Liftoff: When Books Leave the Page

This article is adapted from a paper delivered at the annual conference of the Children’s Literature Association in Winnipeg, Canada, on June 9, 2005. Jean Gralley’s accompanying digital animation, “Books Unbound,” is available on her website.

It has been said that if Gutenberg came back today, there’s little he would recognize. Our mass transport, mass communications, and mass media have completely transformed the world. But he would recognize a book. It’s one of the few things that haven’t changed in five hundred years.

I’m a picture book writer and illustrator. I had the great good luck to study with Maurice Sendak at Parsons School of Design and to find a mentor in Trina Schart Hyman — two artists who are pillars of the tradition if there ever were any. Because of them, I love everything about the traditional picture book art form. But when I discovered a hidden world of picture book artists who are creating traditional books in radically nontraditional ways, I was fascinated and hooked. As I played with these new computer programs (and loved what I was creating), it dawned on me that my very thinking was being re-wired. Story ideas came that didn’t work well on paper. I know I’m not the only creative person in the children’s book community feeling this lift under the heels, this pull in a new direction, but I don’t hear much conversation about it. I’d like to start that conversation here.

I’ll begin by describing what’s changed in art-making. Artists who work digitally may begin with a sketch on paper, but with one swoosh of the scanner, it’s sent into our computers, where the monitor becomes our drawing board and canvas. Our art glows more warmly onscreen than it could ever do on paper. Sketches are e-mailed to art directors as JPEGs; finished art is burned to a CD and sent by FedEx. Because the software is so sophisticated now, illustrations that picture book readers might assume are watercolors, oils, or pastel drawings may well have been entirely created on the computer. For more and more children’s book illustrators, the first time our art hits paper may be when it’s printed and bound in a book.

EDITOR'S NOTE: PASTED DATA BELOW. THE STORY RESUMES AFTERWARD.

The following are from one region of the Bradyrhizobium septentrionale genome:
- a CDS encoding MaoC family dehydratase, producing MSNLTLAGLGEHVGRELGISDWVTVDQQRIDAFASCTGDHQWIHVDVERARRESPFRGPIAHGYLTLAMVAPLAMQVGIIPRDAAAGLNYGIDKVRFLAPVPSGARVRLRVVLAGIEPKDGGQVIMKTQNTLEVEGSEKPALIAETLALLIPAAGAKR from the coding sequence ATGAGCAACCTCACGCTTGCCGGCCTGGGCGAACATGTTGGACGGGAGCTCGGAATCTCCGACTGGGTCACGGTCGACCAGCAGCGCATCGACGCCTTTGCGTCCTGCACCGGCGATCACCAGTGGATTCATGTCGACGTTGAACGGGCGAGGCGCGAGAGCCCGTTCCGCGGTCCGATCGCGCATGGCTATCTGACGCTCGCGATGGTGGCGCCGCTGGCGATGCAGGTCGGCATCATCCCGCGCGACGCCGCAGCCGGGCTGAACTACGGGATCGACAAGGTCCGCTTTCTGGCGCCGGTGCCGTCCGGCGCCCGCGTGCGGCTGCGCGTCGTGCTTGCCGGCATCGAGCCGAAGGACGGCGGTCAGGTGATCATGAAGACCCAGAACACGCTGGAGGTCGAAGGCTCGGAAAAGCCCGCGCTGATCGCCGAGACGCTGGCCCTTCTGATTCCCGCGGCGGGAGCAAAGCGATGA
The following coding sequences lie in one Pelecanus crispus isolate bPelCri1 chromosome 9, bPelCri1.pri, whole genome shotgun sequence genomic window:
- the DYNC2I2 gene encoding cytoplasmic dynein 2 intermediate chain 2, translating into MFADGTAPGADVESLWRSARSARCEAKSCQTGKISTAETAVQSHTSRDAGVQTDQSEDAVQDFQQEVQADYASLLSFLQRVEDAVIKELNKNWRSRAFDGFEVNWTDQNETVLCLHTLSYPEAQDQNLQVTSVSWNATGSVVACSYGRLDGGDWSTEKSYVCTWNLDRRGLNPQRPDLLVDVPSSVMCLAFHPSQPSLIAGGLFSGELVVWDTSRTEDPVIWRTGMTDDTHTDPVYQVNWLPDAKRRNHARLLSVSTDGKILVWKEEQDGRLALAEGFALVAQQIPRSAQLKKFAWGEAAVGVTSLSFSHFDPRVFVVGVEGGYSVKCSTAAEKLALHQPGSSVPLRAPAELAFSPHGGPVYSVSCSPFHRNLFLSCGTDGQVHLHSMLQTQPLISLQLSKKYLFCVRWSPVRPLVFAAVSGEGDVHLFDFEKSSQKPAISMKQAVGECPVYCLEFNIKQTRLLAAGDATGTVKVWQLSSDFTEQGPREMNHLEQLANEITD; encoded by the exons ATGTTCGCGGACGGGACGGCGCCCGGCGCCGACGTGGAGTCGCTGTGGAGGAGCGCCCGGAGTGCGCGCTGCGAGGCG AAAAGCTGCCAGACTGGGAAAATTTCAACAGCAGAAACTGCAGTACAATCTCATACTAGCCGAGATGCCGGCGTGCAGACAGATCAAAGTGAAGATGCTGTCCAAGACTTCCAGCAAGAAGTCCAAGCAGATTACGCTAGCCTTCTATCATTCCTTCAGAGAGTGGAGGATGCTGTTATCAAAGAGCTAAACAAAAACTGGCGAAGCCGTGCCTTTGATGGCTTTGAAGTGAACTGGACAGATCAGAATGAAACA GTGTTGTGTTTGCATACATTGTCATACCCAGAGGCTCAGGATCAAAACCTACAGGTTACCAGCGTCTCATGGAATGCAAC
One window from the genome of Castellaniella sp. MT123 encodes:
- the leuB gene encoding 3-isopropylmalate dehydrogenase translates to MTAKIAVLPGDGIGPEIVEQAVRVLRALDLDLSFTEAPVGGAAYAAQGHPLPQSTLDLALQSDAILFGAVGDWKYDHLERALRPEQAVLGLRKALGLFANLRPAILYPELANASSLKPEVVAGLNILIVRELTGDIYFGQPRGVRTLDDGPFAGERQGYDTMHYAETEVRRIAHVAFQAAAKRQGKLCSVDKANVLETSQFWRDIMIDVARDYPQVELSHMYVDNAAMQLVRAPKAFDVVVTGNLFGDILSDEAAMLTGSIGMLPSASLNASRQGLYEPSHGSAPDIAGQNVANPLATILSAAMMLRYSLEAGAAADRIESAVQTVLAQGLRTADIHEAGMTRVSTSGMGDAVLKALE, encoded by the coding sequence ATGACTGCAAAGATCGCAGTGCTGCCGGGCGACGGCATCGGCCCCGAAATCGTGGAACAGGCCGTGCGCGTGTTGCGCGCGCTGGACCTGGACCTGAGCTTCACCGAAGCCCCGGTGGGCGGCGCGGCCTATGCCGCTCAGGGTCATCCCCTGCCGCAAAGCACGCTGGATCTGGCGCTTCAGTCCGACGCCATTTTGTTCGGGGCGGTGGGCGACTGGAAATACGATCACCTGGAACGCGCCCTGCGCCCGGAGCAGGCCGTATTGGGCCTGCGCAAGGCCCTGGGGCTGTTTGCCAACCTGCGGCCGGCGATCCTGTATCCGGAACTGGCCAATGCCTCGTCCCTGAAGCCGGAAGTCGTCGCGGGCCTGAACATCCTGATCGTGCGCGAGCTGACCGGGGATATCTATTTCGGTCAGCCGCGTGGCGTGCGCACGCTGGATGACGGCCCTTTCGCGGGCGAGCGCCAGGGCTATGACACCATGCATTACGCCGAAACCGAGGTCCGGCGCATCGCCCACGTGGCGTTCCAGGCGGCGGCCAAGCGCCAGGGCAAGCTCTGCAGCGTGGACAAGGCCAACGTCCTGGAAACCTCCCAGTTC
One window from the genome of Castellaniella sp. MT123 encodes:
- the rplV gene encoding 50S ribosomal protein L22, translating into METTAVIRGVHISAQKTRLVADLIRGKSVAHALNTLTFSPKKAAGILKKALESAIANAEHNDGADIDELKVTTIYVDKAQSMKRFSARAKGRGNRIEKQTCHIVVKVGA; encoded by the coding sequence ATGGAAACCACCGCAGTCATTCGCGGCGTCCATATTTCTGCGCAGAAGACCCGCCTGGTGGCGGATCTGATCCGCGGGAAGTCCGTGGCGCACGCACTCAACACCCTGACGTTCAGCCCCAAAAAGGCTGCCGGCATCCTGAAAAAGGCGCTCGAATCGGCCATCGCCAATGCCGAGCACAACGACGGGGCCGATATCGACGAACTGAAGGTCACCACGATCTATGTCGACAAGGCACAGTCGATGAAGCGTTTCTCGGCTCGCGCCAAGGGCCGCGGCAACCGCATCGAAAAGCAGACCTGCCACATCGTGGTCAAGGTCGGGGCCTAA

Because the end result looks so familiar and traditional, this might seem like a small point. But beyond the amazing mimicry of traditional illustration is the more amazing possibility of going further.

After centuries of thinking of books and paper simultaneously, picture book artists who work digitally are beginning to uncouple books from print. More pointedly, we’re becoming able to uncouple the idea of the book from “paper thinking.” Paper thinking assumes that text and art are flat, books proceed in one direction, and illustrations are fixed. But the visual imaginations that work with digital tools are beginning to see in ways that are multidimensional, multidirectional, and in motion.

Animation is one natural form for this art-in-motion. But e-books offer very new, very exciting possibilities with a format and agenda distinct from animation. E-books, with their fantastic ability to cross-reference, layer, and update information with ease and speed, are already being embraced, especially in academia. But developing their unique promise as a visual medium could make us re-think what a book is, in truly revolutionary ways.

It makes sense that we children’s book illustrators would be the ones to take this step. We love to play with materials and forms. We’ve carved into pages with die-cuts and blossomed over pages with pop-ups. Now some of us are thinking of leaving the page altogether.

BEFORE I DESCRIBE some of the ways these new picture e-books could be different from traditional books, and the ways they might be the same, let me take the bull by the horns and address some of the prevalent objections to digital books.